The Kia Niro Is A Hit, Thanks Be Unto TTAC (And The Crossover-Hungry Universe)
By Timothy Cain on May 8, 2017
It’s a hybrid. It’s attractive. It’s affordable. It’s the Kia Niro. Launched at the beginning of 2017, the Kia Niro is already proving to be a surprisingly successful hit for Kia Motors America.
As competitors quickly fade into the background, Niro volume is rising steadily each month, with the Kia attracting buyers for a wide variety of reasons, not just fuel efficiency.
In fact, the Kia Niro isn’t that fuel efficient compared with other dedicated hybrids on the market today.
But the Kia Niro is a crossover. (Allegedly.) And Niro’s amalgam of characteristics — hybrid, design, affordability, crossover image — has returned a degree of sales success simply not enjoyed by most dedicated greenmobiles.
Granted, the Kia Niro can’t yet compete with the venerable Toyota Prius, even in what will likely turn out to be the Prius’s worst year since 2004. In April 2017, the Prius outsold the the fledgling Kia Niro by nearly two to one.
Likewise, the Kia Niro doesn’t measure up to an abnormally strong start to the year from the Ford Fusion Hybrid, according to HybridCars.com. The Toyota RAV4 Hybrid, a hit for one of the most popular utility vehicle nameplates in America, outsold the Kia Niro by a five to four margin in April, as well. (Both the Fusion and RAV4 are, quite obviously, not dedicated hybrid models but rather variants of mainstream vehicles.)
But the Kia Niro — in only its third full month, with limited inventory, battling a platform-sharing partner launching at Hyundai, and while operating in a showroom where Kia’s other vehicles tumbled 11 percent — sold half again more often than the Cadenza, K900, and Rio combined. In other words, Kia’s most recent niche-market car is filling a much larger niche than its other niche fillers.
Back to the more direct green car rivalries, the Niro’s unique proposition is obviously paying off early on in its tenure.
• The Niro outsold the Toyota Prius V and Ford C-Max, combined, by a 544-unit margin in April 2017.
• The Niro was more than twice as popular as the Hyundai Ioniq with which it shares underpinnings.
• Combined sales of the Chevrolet Volt and Bolt were only barely more numerous than the Niro’s 2,939-unit April tally.
• The all-electric Nissan Leaf, while reporting an eighth consecutive year-over-year improvement, generated 1,063 sales, little more than one-third of the Niro’s total.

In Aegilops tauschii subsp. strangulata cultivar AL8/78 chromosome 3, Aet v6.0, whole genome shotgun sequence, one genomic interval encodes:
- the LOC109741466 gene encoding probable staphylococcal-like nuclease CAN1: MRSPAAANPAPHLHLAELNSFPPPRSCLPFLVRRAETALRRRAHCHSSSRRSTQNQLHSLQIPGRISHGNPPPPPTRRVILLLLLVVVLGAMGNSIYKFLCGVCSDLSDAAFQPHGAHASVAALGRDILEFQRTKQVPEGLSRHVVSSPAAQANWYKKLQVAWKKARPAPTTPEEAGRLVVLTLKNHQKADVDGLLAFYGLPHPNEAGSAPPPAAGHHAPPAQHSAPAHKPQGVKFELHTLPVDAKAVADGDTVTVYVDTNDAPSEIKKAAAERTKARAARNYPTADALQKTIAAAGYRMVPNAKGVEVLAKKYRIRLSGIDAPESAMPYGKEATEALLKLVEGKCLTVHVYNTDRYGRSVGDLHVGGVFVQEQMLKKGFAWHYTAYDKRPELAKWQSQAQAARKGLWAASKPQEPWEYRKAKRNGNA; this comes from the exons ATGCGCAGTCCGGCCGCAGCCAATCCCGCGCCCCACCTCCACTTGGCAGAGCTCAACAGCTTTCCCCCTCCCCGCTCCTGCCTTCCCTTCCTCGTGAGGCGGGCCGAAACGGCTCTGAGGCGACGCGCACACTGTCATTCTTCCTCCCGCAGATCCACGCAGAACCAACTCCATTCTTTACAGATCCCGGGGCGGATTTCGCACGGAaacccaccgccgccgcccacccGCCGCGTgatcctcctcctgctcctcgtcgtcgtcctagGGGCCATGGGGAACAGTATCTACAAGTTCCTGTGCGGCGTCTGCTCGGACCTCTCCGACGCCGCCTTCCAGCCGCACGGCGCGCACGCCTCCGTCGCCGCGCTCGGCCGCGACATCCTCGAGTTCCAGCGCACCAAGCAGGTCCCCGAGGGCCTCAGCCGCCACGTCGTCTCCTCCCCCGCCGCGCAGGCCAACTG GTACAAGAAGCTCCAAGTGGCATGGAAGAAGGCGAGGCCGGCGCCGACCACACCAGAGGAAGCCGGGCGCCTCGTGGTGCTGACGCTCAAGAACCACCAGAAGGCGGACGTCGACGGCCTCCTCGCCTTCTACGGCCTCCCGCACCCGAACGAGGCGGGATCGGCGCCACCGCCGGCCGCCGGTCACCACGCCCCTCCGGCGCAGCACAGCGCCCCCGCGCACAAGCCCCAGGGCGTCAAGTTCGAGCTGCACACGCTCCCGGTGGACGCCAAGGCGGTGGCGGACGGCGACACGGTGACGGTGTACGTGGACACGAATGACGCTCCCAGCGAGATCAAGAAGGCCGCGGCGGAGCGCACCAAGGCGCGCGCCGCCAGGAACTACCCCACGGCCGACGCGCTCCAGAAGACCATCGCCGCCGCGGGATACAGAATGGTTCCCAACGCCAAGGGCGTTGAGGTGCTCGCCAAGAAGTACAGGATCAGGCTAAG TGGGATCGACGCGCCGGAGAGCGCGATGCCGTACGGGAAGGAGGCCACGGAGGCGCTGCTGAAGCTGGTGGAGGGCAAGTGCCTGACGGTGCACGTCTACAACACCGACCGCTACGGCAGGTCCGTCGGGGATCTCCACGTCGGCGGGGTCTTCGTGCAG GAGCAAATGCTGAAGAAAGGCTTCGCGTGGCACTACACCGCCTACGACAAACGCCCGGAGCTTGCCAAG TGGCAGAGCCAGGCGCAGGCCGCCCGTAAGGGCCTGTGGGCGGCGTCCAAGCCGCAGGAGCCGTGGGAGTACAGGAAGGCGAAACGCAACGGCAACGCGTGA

While cars such as the nearly seven-year-old Leaf and longer-range Bolt are more likely to generate headlines, only four times in the Leaf’s 77-month U.S. history has it sold more copies than the new Kia Niro did in April. The Bolt, which launched around the same time as the Niro, has produced 2,865 fewer sales to date.
And why wouldn’t the Kia Niro generate higher volume in the U.S. market? It’s priced from only $23,785, or $1,855 less expensive than the Toyota Prius. In a hybrid market that earns little more than 2 percent of the U.S. auto industry’s volume, the Kia Niro is one of only two utility vehicle (allegedly) hybrids with a base price under $30,000. It lacks the all-wheel-drive option and tall roof that should be requirements for labelling something a crossover, but it’s a handsome little wagon, regardless.
And why is it selling so well, relatively speaking? “We credit Mark Stevenson’s fine review earlier this year,” Kia’s director of communications, James Bell, told TTAC, tongue firmly ensconced in cheek.
More seriously, Bell says, “It offers a real alternative in the hybrid segment.” Indeed, though the Niro lacks even the SUV flavor of the admittedly not-an-FJ RAV4 Hybrid, consumers perceive the Niro differently.
It’s definitely not a Prius.
As for the Niro’s ability to achieve even greater success in the near future, Kia is clearly beginning to see the potential.
“Demand is outpacing production at the moment,” Bell tells TTAC. Only months into its run, the Kia Niro is an overachiever in the hybrid market as the fourth-best-selling hybrid in America with nearly 10-percent hybrid market share in April 2017.
Note to Kia’s rivals: add wheelarch cladding to your hybrids. Tomorrow. Better yet, today.